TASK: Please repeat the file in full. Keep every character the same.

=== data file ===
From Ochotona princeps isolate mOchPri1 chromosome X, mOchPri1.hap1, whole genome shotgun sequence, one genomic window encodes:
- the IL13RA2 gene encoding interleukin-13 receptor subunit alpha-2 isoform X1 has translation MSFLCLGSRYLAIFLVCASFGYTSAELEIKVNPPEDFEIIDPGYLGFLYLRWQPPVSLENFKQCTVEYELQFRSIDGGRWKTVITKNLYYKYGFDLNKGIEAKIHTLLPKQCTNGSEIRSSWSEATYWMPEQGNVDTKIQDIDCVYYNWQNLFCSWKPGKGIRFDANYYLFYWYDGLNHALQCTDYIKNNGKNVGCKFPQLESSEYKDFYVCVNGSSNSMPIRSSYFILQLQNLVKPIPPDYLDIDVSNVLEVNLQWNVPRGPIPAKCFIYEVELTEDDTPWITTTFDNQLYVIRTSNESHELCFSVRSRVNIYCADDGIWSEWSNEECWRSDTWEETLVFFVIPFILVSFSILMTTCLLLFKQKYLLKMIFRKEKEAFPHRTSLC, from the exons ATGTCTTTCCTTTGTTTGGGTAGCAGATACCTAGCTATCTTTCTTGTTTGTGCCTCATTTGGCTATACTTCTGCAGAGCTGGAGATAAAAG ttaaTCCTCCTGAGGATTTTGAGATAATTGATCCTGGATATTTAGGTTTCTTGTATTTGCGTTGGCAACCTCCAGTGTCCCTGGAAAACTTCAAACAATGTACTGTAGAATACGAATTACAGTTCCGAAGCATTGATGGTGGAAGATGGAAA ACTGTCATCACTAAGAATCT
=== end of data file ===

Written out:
From Ochotona princeps isolate mOchPri1 chromosome X, mOchPri1.hap1, whole genome shotgun sequence, one genomic window encodes:
- the IL13RA2 gene encoding interleukin-13 receptor subunit alpha-2 isoform X1 has translation MSFLCLGSRYLAIFLVCASFGYTSAELEIKVNPPEDFEIIDPGYLGFLYLRWQPPVSLENFKQCTVEYELQFRSIDGGRWKTVITKNLYYKYGFDLNKGIEAKIHTLLPKQCTNGSEIRSSWSEATYWMPEQGNVDTKIQDIDCVYYNWQNLFCSWKPGKGIRFDANYYLFYWYDGLNHALQCTDYIKNNGKNVGCKFPQLESSEYKDFYVCVNGSSNSMPIRSSYFILQLQNLVKPIPPDYLDIDVSNVLEVNLQWNVPRGPIPAKCFIYEVELTEDDTPWITTTFDNQLYVIRTSNESHELCFSVRSRVNIYCADDGIWSEWSNEECWRSDTWEETLVFFVIPFILVSFSILMTTCLLLFKQKYLLKMIFRKEKEAFPHRTSLC, from the exons ATGTCTTTCCTTTGTTTGGGTAGCAGATACCTAGCTATCTTTCTTGTTTGTGCCTCATTTGGCTATACTTCTGCAGAGCTGGAGATAAAAG ttaaTCCTCCTGAGGATTTTGAGATAATTGATCCTGGATATTTAGGTTTCTTGTATTTGCGTTGGCAACCTCCAGTGTCCCTGGAAAACTTCAAACAATGTACTGTAGAATACGAATTACAGTTCCGAAGCATTGATGGTGGAAGATGGAAA ACTGTCATCACTAAGAATCT